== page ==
embodiment etudes

short somatic studies applied to yoga

jalandhara bandha

by julee snyder

jalandhara

Now we have a context for the the final of our core bandhas.  Jalandhara bandha is the bandha of the throat.  It draws the energy from the thorax into the head.  For me, jalandhara bandha is an integrated interplay of the thoracic inlet, the vocal diaphragm, the hyoid, the mouth and cranial diaphragms.

It is often taught with the image of holding a ball or a piece of fruit between your chin and your chest. I find this isn’t enough for me. It’s not a complete picture of what’s possible.

I like to maintain the horizontal lift of both the thoracic inlet and the shoulder diaphragm. I maintain the breadth of the vocal diaphragm and the palate and the softness of the tongue. The hyoid draws back as the palate and the cranium lift up and bow forward, chin towards chest. In this position, I can still breath and I can still speak with a normal voice.

The position is typically used in pranayama with breath retention and/or swallowing to create a containment of breath and prana for different purposes (which we won’t go into here). We also find ourselves in this position in poses like bridge, plow, and shoulder stand. How can we use this information to find a plow pose that neither compresses the cervical spine nor the structures traveling though the throat and thoracic inlet? These poses offer toning of the throat, thyroid and other structures of the anterior neck. We want to make sure we are toning and not compressing.

Awareness of the relationship between these structures can also create a more subtle variation of jalandhara that underlie head placement, cervical integrity, and a sweet stillness for meditation.

One last thought on bandhas: We do these exercises to wake up the tissues, to build awareness and access. But these exercises are not goals in and of themselves. Once awake, bandhas are available to you spontaneously as you need them, both for your practices and for everyday life. It is possible to overdo. These structures need to be dynamic, elastic, and supple. So spend a little time building awareness and tone and then observe how they support you without trying to make it happen. Trust that you’ve done the work and then let it work for you.

Happy practicing!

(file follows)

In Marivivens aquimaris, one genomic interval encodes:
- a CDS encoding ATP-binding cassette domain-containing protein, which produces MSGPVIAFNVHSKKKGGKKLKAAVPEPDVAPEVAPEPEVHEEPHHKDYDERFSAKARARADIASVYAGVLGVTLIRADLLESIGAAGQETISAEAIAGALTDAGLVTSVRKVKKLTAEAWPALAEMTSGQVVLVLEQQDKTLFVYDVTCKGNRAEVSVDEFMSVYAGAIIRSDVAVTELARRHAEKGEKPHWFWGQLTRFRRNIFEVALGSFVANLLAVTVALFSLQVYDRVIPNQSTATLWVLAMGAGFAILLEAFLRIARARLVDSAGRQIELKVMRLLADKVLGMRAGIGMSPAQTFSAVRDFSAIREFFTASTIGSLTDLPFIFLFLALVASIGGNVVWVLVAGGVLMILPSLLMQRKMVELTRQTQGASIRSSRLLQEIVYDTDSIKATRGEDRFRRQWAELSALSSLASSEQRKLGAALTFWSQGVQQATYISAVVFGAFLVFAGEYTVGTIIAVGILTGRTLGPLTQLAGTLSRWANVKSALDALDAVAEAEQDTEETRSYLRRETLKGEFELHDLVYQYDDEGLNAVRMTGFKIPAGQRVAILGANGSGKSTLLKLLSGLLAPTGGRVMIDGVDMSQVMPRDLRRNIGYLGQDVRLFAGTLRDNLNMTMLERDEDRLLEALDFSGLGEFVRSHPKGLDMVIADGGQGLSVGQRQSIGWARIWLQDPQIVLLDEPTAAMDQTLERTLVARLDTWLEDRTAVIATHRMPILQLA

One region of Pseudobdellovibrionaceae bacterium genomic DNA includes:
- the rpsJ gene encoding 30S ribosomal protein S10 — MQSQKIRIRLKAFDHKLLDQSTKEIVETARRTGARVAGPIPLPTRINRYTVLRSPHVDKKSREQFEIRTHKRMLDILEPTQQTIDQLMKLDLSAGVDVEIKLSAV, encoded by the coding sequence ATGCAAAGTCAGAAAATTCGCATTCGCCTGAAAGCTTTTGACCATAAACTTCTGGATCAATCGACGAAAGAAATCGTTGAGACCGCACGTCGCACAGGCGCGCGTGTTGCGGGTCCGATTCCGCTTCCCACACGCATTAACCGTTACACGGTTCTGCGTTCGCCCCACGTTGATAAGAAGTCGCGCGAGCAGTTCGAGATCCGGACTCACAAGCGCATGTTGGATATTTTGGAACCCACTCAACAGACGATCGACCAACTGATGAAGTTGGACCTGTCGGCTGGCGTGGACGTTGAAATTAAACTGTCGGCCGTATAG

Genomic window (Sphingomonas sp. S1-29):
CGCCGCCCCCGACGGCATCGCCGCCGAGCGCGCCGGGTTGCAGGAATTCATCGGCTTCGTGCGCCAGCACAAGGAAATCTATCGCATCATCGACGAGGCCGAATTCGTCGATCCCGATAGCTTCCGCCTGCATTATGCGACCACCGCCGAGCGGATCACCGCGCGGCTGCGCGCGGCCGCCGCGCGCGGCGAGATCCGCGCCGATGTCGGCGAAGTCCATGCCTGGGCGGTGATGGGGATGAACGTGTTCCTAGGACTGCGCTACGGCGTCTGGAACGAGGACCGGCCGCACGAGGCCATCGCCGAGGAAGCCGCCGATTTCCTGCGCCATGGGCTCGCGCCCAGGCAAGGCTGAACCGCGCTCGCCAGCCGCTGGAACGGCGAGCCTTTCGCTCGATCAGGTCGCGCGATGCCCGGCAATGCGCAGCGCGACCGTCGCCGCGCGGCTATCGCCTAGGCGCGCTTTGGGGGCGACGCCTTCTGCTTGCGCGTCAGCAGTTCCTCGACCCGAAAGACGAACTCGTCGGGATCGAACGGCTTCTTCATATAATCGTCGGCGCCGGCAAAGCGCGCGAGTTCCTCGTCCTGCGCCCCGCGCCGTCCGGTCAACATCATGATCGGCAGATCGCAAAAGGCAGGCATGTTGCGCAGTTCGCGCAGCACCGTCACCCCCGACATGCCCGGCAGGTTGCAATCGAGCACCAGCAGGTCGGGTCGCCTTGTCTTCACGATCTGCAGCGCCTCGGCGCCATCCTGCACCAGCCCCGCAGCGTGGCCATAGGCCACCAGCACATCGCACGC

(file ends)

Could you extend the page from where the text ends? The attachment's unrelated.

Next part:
cranial diaphragms

by jsbodywork

Cranial diaphragms

You likely know that the central nervous system is surrounded by a connective tissue sheath called mater.  There are three layers: the pia mater, the arachnoid mater and the dura mater.  These three layers surround both the brain and spinal cord, lining the skull and spinal canal.  Many connective tissue sheaths in the body invaginate deeper into the tissue and the same is true of the brain. The pia mater is like the skin of the brain.  Whereas the sheets of connective tissue that we’re considering in this post are extensions of the dura mater which also lines the skull.

In the image above, you can see both a horizontal structure and a vertical structure.  The horizontal structure is the tentorium cerebelli.  It divides the cerebrum above from the cerebellum below.  One could experience it as the ceiling of the cerebellum or the floor for the occiptal lobes.  It attaches to the petrous part of the temporal bone (behind the inner ear) and travels backward to the occipital bone where it encases the transverse sinuses.

The vertical structure is the falx cerebri.  It divides the right and left hemispheres of both the cerebrum above and the cerebellum below. The falx cerebri attaches to the crista gali of the ethmoid bone anteriorly.  It follows the midline of the body superiorly containing the sagittal sinus.  It extends as far back as the internal occipital protuberance.

The two structures are continuous with one another as you can see below.

tentroium

Close your eyes and begin to imagine these structures in you head.  Look at different pictures to help you orient these structures in relation to your ears, sinuses, eyes, palate.  Begin to include the falx cerebri in the image you have of your midline structures.  Practice aligning it with the center of your throat and breastbone.  Begin to imagine this horizontal structure – the tentorium cerebelli –  at about the level of your ears.  Let it help you find right-left balance in the head.

Happy practicing!

soft palate

by jsbodywork

palate

I love many of Eric Franklin’s images.  This one is from his book Dynamic Alignment Through Imagery.  Here are some of his thoughts around the palate, tongue and mouth that have stayed with me and slipped into my teachings:

Imagine the dome-shaped top of the mouth expanding toward the top of the skull.  Watch from the inside as the dome becomes larger, as if you are standing inside an expanding balloon.  Imagine your whole body hanging from the top of your mouth.  Let the top of your skull and the neck soften and the tongue melt.  You may also think of the tongue deflating, as if filled with air that is now escaping from the edges of your tongue.  Imagine the tongue becoming permeable like cotton.  Let your breath float around and through your tongue.